2017-05-02

Monsters & Magic Back In Print

Sarah Newton (Monsters & Magic's author) has announced today that her seminal Old School feel/New School mechanics fantasy role-playing game would be launched soon as a print-on-demand book on DriveThruRPG / RPGNow.

Edit 17 May: here's the relevant link on DriveThruRPG.



She has also announced that there would be some new M&M announcements coming up shortly!

2017-01-12

Wōkòu Mythbusting

A great article available here that busts several myths about the Wōkòu, the notorious Japanese pirates that terrorised Korean and Chinese coastal areas under the Míng.

倭寇 (Wōkòu)

Myth 1. Hǎijìn (海禁, lit. 'Sea ban') or maritime trade prohibition constituted the Wōkòu phenomenon
Myth 2. Poor Chinese coastal inhabitants were forced into piracy by oppressive Hǎijìn policy
Myth 3. Wōkòu were primarily swordsmen
Myth 4. Japanese Yumi is weaker/has lower draw weight than English longbow (or other bows)
Myth 5: Lángxiǎn (狼筅) was developed to specifically counter Japanese swords

2016-11-22

Walled Villages

During the Míng and Qīng dynasties, the shores of the southern Chinese provinces suffered from pirate attacks (the notorious Wōkòu — see an older post). As a result, some coastal villages built walls against them.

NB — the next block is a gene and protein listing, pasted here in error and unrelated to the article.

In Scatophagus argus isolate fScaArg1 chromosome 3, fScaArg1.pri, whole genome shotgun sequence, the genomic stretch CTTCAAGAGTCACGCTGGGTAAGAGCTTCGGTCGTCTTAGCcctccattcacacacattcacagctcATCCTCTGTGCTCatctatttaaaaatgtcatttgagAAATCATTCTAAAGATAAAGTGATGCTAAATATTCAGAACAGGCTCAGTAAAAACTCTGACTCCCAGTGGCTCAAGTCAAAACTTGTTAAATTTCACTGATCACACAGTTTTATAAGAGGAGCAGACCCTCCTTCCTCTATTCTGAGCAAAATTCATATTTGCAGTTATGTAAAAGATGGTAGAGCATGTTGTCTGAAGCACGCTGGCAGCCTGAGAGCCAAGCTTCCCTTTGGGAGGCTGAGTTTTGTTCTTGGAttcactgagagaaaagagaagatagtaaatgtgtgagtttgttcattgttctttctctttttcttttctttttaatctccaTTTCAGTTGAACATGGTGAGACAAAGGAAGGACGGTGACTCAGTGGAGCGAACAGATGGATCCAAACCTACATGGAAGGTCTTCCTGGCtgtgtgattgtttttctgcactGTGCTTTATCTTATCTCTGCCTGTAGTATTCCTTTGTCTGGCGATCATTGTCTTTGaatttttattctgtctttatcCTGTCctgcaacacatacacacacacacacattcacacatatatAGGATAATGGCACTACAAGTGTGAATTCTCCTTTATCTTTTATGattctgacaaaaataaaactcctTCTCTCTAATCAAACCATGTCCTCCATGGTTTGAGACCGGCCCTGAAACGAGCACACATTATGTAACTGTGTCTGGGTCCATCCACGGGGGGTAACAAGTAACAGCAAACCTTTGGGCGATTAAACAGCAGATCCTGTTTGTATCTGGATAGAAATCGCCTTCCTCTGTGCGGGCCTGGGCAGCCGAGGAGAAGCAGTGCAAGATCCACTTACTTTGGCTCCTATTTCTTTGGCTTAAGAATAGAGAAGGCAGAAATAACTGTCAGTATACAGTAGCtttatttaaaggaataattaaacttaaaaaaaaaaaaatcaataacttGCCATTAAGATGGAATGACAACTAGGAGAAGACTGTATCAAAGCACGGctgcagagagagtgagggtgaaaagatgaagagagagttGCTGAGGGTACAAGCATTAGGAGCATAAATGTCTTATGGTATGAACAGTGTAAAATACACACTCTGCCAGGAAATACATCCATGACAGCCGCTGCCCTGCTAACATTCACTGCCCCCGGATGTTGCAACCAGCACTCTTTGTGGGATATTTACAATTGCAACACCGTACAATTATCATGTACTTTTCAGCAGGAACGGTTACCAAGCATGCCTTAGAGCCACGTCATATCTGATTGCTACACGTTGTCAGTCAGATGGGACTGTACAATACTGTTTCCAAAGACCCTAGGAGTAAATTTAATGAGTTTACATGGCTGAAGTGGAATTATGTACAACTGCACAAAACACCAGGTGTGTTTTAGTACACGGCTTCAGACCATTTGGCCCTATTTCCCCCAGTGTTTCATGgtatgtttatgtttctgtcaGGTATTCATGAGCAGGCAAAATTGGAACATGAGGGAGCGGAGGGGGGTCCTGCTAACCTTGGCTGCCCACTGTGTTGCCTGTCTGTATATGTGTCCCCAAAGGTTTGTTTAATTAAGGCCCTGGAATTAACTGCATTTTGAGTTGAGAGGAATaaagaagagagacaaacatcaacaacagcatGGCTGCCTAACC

Here are two interesting articles about these walled villages (1) and (2).

2016-03-23

The Assassin (cont'd)

I've seen The Assassin at last. What a masterpiece. Mind you, it's not your run-of-the-mill wǔxiá piàn, with members of rival martial arts schools challenging each other, or with acrobatic fights in bamboo groves.

No. First of all, the film is set under the late Táng, and director Hou Hsiao-Hsien [Hóu Xiàoxián 侯孝賢] secured the assistance of a Taiwanese historian who specialises in the Táng Dynasty to make sure the court manners, musical instruments, dances, foodstuffs, etc. were historically accurate. As a result, the film is visually stunning in its faithful representation of court life and costumes. Many scenes have been photographed in natural light or in candlelight, and you can see the beautiful patterns of the silk clothes and the gauze curtains.